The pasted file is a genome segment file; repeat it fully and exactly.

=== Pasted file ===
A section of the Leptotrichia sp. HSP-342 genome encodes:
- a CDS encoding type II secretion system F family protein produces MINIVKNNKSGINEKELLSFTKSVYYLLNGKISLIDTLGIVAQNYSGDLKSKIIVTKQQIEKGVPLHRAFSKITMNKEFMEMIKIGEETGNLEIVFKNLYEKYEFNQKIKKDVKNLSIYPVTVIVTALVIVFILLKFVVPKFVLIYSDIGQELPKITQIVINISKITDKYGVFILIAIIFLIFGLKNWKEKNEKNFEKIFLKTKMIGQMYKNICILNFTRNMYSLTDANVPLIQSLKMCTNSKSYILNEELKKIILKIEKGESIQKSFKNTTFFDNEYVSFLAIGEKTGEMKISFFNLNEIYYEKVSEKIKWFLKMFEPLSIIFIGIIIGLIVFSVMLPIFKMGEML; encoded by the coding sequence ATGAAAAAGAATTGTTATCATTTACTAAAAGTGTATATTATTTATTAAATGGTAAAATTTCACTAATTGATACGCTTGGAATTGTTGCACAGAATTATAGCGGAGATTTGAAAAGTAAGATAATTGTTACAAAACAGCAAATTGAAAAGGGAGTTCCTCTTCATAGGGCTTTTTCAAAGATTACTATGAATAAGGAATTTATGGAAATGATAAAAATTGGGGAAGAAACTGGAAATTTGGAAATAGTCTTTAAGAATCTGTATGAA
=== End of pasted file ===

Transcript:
A section of the Leptotrichia sp. HSP-342 genome encodes:
- a CDS encoding type II secretion system F family protein produces MINIVKNNKSGINEKELLSFTKSVYYLLNGKISLIDTLGIVAQNYSGDLKSKIIVTKQQIEKGVPLHRAFSKITMNKEFMEMIKIGEETGNLEIVFKNLYEKYEFNQKIKKDVKNLSIYPVTVIVTALVIVFILLKFVVPKFVLIYSDIGQELPKITQIVINISKITDKYGVFILIAIIFLIFGLKNWKEKNEKNFEKIFLKTKMIGQMYKNICILNFTRNMYSLTDANVPLIQSLKMCTNSKSYILNEELKKIILKIEKGESIQKSFKNTTFFDNEYVSFLAIGEKTGEMKISFFNLNEIYYEKVSEKIKWFLKMFEPLSIIFIGIIIGLIVFSVMLPIFKMGEML; encoded by the coding sequence ATGAAAAAGAATTGTTATCATTTACTAAAAGTGTATATTATTTATTAAATGGTAAAATTTCACTAATTGATACGCTTGGAATTGTTGCACAGAATTATAGCGGAGATTTGAAAAGTAAGATAATTGTTACAAAACAGCAAATTGAAAAGGGAGTTCCTCTTCATAGGGCTTTTTCAAAGATTACTATGAATAAGGAATTTATGGAAATGATAAAAATTGGGGAAGAAACTGGAAATTTGGAAATAGTCTTTAAGAATCTGTATGAA